In March 2017, the EU's chief Brexit negotiator Michel Barnier was standing in a field in South Armagh, just above the border between Ireland and the U.K. province of Northern Ireland. Peter Sheridan, his host, pointed into the distance and asked: "You see the border?" To which Barnier replied, "No, where?"
"That's the idea," Sheridan said.
The "Irish question" has emerged as an intractable thorn in Brexit negotiations. U.K. Prime Minister Theresa May faces a momentous day in Brussels on Monday — the EU has given her government until December 4 to "put a final offer on the table" for a solution on the future of the Northern Irish border before any trade talks can proceed.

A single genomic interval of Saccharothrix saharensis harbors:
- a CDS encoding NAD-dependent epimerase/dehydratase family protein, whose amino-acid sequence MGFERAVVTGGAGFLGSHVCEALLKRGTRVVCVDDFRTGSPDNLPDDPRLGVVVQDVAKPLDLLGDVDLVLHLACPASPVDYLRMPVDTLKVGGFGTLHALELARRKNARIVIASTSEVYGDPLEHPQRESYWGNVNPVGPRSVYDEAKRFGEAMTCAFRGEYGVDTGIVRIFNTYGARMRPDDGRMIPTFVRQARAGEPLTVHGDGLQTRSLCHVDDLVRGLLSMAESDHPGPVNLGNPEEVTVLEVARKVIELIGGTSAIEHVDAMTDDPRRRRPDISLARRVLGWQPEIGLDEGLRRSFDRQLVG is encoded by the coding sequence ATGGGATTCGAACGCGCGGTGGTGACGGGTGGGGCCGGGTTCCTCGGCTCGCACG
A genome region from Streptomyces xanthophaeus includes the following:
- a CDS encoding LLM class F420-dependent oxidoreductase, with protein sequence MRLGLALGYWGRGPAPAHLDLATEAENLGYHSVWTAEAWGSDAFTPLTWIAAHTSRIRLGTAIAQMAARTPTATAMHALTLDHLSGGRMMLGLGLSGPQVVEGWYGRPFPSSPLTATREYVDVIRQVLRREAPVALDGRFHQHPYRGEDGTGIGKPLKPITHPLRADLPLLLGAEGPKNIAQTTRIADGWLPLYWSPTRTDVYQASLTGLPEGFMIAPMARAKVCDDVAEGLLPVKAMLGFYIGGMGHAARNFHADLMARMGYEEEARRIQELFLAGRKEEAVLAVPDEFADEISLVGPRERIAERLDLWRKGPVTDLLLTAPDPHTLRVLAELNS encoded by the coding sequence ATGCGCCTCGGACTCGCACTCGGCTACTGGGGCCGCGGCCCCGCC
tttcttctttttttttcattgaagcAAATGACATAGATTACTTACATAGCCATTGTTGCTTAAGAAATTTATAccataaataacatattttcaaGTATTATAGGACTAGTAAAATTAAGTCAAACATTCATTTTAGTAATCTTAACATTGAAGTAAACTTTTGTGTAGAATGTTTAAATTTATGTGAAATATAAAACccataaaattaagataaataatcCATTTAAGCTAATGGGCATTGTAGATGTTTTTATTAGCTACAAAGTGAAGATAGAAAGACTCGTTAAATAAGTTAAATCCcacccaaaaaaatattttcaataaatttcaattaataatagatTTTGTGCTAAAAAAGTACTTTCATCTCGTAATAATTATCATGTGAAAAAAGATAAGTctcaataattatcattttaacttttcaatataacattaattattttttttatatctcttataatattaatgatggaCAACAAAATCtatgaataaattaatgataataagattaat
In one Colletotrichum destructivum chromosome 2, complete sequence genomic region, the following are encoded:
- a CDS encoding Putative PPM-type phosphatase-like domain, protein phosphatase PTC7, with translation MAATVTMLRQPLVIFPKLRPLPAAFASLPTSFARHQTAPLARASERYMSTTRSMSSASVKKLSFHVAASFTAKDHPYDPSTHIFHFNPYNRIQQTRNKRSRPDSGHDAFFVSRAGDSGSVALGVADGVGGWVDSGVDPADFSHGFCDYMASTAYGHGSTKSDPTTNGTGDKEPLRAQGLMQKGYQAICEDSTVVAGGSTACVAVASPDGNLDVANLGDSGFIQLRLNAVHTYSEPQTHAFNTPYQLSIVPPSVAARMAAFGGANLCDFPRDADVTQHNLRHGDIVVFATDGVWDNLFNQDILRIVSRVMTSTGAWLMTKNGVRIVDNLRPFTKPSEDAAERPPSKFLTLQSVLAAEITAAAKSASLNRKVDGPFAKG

Uncertainty over a potential hard border between Ireland and its northern neighbor has evoked memories of a darker time before the signing of the 1998 Good Friday Agreement, which ended large-scale sectarian violence in the border region and allowed for the free movement of people and goods.
The U.K. wants to exit the EU customs union, taking Northern Ireland along with it, something many fear cannot be done without the imposition of a physical border. A cornerstone of the EU, the customs union exempts EU member states and select outside territories from paying customs duties on all goods traveling within the union.
Concerns about renewed sectarian tensions and political divisions surrounding a possible border are now front and center.